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Maryland: Land of religious liberty


POPE JOHN PAUL II arrives today in a state steeped in Catholic history and tradition. From its 17th-century beginnings as a proprietary colony deeded to a Roman Catholic convert, Maryland represented not just a haven for Catholics who were harassed in other colonies but also an important beacon for the idea of religious toleration.

As he welcomes the pope, Cardinal William H. Keeler stands in a long line of Baltimore archbishops who have worked to build bridges between an ancient church and contemporary culture. Three decades ago, in an appropriate echo of Maryland's pivotal role in the church's history in America, Cardinal Lawrence J. Shehan helped draft the Second Vatican Council's Declaration on Religious Liberty, as well as its Decree on Ecumenism.

And more than two centuries ago, John Carroll, the first bishop of Baltimore (and the first in the country) helped a hierarchical church adapt and flourish in an emerging democracy. Given contemporary worries about liberal trends in the church, it's worth noting that Archbishop Carroll was selected for the position by his fellow clergy, then officially appointed by Rome. Moreover, he was a Jesuit, an order sometimes considered too liberal to play a major role in mainstream church affairs.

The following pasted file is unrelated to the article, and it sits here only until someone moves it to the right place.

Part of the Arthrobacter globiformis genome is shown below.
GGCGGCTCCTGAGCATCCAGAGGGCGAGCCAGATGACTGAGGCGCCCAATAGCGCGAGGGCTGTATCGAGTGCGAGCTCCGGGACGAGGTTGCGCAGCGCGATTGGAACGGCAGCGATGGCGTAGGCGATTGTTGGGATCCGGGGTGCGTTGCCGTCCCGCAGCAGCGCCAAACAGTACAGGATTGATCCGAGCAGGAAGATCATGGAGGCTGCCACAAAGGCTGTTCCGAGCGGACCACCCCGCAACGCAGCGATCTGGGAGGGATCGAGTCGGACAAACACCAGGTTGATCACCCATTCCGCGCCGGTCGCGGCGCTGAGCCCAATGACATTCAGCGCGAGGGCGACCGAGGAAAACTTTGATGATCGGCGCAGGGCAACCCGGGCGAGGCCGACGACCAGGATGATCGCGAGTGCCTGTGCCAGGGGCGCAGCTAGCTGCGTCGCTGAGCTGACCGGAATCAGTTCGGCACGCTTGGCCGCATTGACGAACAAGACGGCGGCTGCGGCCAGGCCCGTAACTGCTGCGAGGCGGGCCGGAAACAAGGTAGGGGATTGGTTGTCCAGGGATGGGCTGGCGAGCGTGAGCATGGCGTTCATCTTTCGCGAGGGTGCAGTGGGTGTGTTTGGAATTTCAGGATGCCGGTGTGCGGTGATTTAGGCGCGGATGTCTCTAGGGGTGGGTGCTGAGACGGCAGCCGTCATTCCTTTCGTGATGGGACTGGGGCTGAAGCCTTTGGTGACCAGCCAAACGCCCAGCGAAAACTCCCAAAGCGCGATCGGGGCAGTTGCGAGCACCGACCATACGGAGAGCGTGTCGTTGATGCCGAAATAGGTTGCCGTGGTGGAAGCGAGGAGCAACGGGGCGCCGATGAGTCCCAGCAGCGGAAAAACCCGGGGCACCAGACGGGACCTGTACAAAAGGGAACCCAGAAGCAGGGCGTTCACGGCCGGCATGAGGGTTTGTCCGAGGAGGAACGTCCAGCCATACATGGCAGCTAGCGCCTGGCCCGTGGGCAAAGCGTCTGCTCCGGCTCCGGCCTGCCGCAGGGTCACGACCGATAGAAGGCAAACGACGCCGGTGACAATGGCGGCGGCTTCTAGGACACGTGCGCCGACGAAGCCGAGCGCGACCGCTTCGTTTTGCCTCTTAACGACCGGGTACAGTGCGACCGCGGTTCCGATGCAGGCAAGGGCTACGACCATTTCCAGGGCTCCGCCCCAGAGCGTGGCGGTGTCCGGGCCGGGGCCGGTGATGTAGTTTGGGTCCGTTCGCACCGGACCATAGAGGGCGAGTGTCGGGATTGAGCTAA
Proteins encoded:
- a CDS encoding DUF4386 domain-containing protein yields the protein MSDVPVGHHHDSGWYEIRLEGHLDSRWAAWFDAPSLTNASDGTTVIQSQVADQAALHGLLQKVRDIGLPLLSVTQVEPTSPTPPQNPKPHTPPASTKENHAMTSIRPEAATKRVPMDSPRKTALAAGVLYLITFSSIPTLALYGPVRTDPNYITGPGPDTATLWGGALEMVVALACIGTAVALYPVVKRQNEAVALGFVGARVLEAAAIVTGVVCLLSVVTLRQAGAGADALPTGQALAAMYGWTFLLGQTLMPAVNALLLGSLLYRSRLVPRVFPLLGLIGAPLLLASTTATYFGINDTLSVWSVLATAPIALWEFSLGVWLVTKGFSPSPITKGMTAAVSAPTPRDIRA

Archbishop Carroll became a model of the civic-minded church leader. He encouraged the laity to play a role in managing church property. He served on the boards of non-Catholic colleges, St. John's College in Annapolis and Washington College in Chestertown. And as head of the country's first diocese he also played a central role in the periodic gatherings of the country's bishops in Baltimore and in the development of the Roman Catholic Church in the young United States.

Unlike church-state ties in Europe, where countries usually embrace an official church, the challenge for religious groups in America is to forge these bonds on understanding and toleration rather than laws and strictures.

Fortunately for Roman Catholics in Maryland and throughout the DTC United States, Archbishop Carroll was followed by other giants of the church. Cardinal James Gibbons, who headed the archdiocese from 1877 to 1921, was so masterful at mediating between the church and the surrounding culture that he was known as "the most influential private citizen of the nation."

Pope John Paul II, a keen student of history, is mindful of this legacy. His visit to Baltimore is a tribute to a city and state that nurtured Catholicism in America, enabling the church to thrive even as it spread its ministry into a restless culture always in need of a spiritual touch.

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